Wind Slab avalanches are the release of a cohesive layer of snow (a slab) formed by the wind. Wind typically transports snow from the upwind sides of terrain features and deposits snow on the downwind side. Wind slabs are often smooth and rounded and sometimes sound hollow, and can range from soft to hard. Wind slabs that form over a persistent weak layer (surface hoar, depth hoar, or near-surface facets) may be termed Persistent Slabs or may develop into Persistent Slabs.

Size of Avalanches
Avalanche size is defined by the largest potential avalanche, or expected range of sizes related to the problem in question. Assigned size is a qualitative estimate based on the destructive classification system and requires specialists to estimate the harm avalanches may cause to hypothetical objects located in the avalanche track (AAA 2016, CAA 2014). Under this schema, "Small" avalanches are not large enough to bury humans and are relatively harmless unless they carry people over cliffs or through trees or rocks. Moving up the scale, avalanches become "Large" enough to bury, injure, or kill people. "Very Large" avalanches may bury or destroy vehicles or houses, and "Historic" avalanches are massive events capable of altering the landscape.

Signal Word Size (D scale) Simple Descriptor
Small 1 Unlikely to bury a person
Large 2 Can bury a person
Very Large 3 Can destroy a house
Historic 4 & 5 Can destroy part or all of a village
More info at Avalanche.org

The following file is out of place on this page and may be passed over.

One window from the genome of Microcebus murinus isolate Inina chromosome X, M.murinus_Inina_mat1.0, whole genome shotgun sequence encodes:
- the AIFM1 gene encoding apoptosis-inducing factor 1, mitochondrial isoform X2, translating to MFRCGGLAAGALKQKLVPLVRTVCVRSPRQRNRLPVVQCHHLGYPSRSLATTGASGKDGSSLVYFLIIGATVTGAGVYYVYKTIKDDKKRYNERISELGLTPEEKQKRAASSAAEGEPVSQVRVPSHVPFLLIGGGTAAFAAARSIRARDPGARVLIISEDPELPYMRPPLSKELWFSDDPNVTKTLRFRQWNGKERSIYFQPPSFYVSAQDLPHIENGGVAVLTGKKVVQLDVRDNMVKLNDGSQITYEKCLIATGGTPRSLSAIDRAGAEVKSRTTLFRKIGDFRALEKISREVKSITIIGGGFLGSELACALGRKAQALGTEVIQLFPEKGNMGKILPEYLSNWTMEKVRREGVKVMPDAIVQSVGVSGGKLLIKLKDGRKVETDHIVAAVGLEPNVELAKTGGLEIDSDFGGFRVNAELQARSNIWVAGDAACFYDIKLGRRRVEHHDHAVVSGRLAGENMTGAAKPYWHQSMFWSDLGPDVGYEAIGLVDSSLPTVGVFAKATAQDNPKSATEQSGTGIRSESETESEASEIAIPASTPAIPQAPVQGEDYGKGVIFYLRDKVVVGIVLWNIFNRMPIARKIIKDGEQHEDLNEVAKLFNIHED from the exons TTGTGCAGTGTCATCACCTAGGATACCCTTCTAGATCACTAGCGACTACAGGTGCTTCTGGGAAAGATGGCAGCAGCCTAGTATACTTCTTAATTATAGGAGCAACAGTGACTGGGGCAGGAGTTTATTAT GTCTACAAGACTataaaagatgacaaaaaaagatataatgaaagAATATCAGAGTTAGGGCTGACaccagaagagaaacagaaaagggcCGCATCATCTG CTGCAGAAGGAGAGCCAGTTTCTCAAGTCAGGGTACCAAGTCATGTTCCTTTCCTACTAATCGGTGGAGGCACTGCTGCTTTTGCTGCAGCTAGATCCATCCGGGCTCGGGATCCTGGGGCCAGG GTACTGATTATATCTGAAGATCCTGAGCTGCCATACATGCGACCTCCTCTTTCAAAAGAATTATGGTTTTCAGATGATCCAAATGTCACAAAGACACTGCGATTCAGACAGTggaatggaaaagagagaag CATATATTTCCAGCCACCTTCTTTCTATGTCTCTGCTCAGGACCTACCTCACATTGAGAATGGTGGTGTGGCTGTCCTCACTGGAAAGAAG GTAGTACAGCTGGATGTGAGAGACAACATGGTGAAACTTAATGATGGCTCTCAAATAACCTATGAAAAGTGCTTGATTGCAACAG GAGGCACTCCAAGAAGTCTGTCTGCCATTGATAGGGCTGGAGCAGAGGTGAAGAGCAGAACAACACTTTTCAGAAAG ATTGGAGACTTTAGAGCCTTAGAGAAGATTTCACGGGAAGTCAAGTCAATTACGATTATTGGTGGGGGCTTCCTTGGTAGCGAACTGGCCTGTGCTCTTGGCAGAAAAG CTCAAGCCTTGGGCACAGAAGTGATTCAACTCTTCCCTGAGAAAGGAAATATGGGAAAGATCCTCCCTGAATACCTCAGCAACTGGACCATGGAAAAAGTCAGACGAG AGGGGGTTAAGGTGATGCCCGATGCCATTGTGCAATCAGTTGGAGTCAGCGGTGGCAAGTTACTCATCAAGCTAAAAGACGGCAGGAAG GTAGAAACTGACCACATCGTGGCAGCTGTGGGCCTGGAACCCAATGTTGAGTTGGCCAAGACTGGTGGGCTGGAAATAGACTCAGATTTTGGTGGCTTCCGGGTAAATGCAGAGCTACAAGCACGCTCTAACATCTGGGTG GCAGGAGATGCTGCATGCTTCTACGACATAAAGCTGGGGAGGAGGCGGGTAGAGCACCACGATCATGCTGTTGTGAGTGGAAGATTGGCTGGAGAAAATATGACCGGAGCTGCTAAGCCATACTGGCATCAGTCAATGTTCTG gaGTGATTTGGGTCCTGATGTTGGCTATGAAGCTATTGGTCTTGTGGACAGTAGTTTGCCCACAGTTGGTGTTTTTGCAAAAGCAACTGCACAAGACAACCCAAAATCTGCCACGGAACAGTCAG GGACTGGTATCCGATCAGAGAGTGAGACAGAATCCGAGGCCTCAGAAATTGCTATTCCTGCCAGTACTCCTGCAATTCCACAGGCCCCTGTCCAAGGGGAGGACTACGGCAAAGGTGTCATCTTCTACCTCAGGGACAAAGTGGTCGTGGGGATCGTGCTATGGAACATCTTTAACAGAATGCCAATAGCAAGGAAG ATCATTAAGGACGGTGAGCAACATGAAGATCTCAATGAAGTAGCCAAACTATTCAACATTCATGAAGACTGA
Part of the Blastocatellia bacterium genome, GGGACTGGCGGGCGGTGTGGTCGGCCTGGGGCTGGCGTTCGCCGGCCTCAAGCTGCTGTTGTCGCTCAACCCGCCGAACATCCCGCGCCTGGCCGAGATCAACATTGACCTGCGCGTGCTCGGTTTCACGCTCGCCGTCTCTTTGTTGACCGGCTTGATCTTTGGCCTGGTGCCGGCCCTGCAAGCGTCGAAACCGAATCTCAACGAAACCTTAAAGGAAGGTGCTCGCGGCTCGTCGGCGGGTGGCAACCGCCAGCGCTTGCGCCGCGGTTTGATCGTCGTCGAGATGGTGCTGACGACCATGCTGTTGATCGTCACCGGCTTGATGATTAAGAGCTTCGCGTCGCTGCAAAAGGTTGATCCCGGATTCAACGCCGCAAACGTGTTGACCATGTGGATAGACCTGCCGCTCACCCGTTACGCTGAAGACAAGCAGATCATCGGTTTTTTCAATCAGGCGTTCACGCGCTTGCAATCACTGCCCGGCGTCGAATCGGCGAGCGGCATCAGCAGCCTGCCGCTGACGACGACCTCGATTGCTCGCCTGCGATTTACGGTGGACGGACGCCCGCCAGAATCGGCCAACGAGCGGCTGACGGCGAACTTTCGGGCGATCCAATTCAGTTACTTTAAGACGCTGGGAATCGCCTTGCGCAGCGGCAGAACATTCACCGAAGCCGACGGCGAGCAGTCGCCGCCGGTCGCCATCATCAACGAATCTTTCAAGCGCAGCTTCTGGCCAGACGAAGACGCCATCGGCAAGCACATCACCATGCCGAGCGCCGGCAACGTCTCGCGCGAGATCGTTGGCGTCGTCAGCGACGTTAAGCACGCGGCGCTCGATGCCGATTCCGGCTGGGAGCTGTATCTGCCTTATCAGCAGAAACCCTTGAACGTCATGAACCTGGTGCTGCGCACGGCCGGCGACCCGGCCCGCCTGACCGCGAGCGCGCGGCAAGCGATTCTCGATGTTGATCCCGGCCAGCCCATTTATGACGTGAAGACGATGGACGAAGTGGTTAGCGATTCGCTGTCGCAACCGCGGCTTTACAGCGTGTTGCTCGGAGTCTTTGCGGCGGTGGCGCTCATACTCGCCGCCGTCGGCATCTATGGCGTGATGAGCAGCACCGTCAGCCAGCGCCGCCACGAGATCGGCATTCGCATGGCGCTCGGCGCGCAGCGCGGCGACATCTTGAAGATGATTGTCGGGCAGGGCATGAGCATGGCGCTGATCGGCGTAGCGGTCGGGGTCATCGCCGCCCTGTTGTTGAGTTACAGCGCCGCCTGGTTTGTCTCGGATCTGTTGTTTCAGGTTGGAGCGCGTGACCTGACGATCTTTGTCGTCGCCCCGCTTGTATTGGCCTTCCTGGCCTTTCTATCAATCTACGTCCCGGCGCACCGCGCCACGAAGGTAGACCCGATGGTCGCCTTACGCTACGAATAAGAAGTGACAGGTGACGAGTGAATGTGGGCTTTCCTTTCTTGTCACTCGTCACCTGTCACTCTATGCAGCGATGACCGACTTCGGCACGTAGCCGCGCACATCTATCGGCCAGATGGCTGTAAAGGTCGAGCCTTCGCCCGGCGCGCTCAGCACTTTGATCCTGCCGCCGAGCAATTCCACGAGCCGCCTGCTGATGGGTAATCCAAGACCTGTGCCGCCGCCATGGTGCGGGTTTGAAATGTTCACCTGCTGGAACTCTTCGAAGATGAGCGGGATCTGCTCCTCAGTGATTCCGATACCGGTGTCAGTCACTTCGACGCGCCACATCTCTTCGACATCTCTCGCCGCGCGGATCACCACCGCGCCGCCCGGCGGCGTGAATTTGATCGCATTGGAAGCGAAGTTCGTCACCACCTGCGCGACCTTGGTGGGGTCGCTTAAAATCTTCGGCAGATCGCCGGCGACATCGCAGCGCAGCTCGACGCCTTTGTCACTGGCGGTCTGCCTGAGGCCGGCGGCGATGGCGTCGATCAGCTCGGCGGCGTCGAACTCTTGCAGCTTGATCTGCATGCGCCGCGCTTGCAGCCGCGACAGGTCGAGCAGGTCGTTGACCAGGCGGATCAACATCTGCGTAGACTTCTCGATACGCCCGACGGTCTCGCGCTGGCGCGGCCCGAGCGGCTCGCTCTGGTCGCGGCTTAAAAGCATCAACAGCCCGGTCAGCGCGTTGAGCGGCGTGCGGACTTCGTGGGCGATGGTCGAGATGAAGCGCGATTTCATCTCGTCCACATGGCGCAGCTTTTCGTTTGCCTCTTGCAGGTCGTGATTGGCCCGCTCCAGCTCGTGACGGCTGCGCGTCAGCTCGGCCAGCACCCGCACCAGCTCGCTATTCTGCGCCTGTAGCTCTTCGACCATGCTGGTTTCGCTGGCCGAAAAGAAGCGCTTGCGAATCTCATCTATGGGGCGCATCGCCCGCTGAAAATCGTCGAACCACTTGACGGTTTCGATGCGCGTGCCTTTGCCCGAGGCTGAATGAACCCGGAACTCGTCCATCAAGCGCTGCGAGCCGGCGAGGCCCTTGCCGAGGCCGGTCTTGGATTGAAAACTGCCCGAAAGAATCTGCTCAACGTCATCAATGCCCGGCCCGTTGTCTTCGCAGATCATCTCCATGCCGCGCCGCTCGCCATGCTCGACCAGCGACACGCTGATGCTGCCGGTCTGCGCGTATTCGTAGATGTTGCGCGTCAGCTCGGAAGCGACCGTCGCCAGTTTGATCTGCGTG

Following a two-week stretch of sunny skies and spring-like conditions we await a weather pattern shift. Several storms are on tap tomorrow and into the weekend. Winds will be the first thing to change today. Expect light Easterly winds to build to Moderate (10-25mph) by the late afternoon and 1-2” of new snow possible. Shallow wind slabs may form on leeward features, but we don’t expect the avalanche danger to rise until tomorrow with more snow. However, pay attention to changing conditions and if more snow falls anticipate thicker wind slabs.

The storm tomorrow could produce up to a foot of snow and more is on the way Saturday into Sunday. In anticipation of this weather shift, we have been closely mapping surface conditions. Surface hoar has been observed from valley bottoms to the Alpine and is resting on a variety of a sun crusts on Southerly facing slopes. On shaded aspects surface hoar and 4-8” or so of soft near surface facets sit over a firmer base. Along ridgelines and areas affected by the NW wind a few weeks ago, there is hard sastrugi, wind crusts and/or rime crust. This set-up does not bode well for future bonding and will be our next concerning layers once buried.

Things to keep in mind if you are headed into the backcountry today: